Wednesday, May 11, 2011

Fascism in 1930s America

Michael Kleen on fascist movements -- both exported from Europe, in the form of the pro-German Bund, and domestic, such as the Black Legion [above] -- in the United States during the Great Depression.


One such group was the Black Legion, a secret offshoot of the Midwestern Ku Klux Klan. An Ohioan named Dr. William Jacob Shepard formed the Legion during the late 1920s, but never intended the group to take on a life of its own. He was a Northerner who idolized the old South, and he “spouted, and apparently believed, the most rotund platitudes about southern chivalry.”[xxx] He was also a baptized Catholic who hated Catholics, and a doctor who did not shy away from violence.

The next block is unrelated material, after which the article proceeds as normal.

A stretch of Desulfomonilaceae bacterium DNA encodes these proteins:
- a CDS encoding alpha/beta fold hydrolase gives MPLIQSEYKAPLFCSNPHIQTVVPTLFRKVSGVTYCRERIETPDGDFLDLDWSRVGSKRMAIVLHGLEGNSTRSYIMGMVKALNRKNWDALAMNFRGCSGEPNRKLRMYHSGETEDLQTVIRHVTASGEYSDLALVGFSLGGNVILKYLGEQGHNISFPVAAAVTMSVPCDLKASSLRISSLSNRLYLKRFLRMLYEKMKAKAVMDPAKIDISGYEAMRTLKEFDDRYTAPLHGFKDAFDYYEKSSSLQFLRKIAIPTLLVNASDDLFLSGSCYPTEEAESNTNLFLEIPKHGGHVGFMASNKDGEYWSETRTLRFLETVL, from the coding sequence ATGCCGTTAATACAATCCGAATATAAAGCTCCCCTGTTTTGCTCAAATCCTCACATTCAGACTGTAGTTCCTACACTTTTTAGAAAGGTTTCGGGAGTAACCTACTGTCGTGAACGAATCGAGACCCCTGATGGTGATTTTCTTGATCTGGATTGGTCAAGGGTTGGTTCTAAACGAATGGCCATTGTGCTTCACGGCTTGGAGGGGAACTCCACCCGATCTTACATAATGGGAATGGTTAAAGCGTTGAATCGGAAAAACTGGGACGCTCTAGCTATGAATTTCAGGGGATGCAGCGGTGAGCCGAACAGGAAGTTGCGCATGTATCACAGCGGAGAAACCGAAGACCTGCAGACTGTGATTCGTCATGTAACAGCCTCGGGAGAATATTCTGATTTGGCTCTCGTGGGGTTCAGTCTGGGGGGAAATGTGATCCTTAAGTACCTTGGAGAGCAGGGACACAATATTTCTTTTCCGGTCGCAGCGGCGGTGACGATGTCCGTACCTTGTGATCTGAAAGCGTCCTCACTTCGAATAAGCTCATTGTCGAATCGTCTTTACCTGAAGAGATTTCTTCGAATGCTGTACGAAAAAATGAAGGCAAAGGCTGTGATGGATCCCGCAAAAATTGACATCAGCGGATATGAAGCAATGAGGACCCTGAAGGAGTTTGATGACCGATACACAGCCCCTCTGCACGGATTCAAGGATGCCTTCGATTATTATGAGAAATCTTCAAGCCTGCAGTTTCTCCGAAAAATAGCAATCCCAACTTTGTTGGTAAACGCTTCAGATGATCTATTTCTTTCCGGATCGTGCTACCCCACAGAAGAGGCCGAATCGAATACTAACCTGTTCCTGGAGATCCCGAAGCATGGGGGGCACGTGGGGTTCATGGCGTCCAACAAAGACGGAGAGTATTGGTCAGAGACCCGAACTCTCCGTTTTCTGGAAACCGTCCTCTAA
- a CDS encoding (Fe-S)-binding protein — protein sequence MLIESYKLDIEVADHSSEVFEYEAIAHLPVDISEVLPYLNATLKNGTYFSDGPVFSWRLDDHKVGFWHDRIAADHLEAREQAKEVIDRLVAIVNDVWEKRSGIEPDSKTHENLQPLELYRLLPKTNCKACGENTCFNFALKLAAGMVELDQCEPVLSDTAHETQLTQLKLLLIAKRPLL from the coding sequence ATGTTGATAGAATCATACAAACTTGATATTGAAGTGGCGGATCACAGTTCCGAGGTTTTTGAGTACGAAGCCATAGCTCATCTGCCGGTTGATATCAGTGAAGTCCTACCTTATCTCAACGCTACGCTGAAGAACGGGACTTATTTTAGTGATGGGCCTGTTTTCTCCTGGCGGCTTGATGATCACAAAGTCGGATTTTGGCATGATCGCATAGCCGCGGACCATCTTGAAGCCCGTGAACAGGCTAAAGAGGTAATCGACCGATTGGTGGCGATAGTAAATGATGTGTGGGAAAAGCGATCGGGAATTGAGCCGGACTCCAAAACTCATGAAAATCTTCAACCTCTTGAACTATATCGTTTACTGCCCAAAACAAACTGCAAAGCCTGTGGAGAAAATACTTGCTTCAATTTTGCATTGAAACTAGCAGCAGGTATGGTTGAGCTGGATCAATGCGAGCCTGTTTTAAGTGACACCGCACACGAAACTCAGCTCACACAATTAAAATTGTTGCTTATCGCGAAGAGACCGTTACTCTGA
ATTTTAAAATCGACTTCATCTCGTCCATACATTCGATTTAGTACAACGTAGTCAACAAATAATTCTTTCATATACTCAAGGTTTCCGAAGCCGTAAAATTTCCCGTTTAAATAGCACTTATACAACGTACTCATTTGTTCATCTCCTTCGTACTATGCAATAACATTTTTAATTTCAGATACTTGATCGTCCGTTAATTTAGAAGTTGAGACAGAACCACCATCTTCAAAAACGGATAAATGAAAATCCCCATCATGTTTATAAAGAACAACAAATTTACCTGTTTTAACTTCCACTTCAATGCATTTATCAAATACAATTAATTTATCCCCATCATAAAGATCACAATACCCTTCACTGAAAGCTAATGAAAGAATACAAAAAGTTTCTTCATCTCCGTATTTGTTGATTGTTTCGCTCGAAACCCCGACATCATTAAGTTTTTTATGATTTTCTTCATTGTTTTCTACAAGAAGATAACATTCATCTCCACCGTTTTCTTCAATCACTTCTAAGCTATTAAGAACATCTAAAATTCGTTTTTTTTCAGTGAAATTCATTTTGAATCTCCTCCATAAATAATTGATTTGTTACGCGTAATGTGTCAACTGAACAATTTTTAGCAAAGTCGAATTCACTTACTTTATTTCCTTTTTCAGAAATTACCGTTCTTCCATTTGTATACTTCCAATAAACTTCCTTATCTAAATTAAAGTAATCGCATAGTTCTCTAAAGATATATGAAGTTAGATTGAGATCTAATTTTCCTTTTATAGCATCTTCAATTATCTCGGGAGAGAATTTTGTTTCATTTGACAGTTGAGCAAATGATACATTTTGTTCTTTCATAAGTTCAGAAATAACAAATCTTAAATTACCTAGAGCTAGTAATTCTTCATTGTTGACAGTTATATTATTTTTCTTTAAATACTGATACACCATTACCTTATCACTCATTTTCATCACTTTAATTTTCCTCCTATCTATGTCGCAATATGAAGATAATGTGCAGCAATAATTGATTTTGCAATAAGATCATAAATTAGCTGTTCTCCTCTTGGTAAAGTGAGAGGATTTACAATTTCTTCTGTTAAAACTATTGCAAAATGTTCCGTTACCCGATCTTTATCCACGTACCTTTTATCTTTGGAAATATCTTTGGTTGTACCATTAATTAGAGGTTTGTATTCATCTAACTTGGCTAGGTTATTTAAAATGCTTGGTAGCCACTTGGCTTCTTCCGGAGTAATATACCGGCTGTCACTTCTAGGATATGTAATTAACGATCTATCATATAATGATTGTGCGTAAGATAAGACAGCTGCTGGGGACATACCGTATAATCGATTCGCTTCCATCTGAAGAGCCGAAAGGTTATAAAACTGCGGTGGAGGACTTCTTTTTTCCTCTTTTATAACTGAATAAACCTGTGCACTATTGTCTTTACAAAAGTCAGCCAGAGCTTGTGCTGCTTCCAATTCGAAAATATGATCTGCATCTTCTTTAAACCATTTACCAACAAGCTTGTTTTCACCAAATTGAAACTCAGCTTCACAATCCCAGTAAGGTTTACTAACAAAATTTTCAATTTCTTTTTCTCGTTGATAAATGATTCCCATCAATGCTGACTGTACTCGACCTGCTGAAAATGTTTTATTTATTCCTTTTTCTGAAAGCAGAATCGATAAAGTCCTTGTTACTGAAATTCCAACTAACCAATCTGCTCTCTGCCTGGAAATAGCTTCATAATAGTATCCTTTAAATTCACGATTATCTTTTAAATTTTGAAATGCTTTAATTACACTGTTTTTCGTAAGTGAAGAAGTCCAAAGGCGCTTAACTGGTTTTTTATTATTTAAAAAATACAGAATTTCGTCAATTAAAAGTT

His Black Legion donned black robes instead of white and held secret initiation rituals. “They were asked to endorse the standard nativist anti-immigrant, anti-Negro, and anti-Catholic positions,” Amann explained, and “pledge support to lynch law.”[xxxi] Initiates were often coaxed or deceived into coming to meetings, and then threatened with death if they did not join.[xxxii] The membership of the Legion was spread across Ohio, Indiana, Michigan, and parts of Illinois, and the majority of members were urban and working class.[xxxiii]
The Black Legion became more violent and more revolutionary as time went on, bringing them closer to the European fascist model. Bert Effinger, their defacto leader during the 1930s, even planned “to kill one million Jews by planting in every American synagogue during Yon Kippur time-clock devices that would simultaneously release mustard gas.”[xxxiv]

read the whole thing here.

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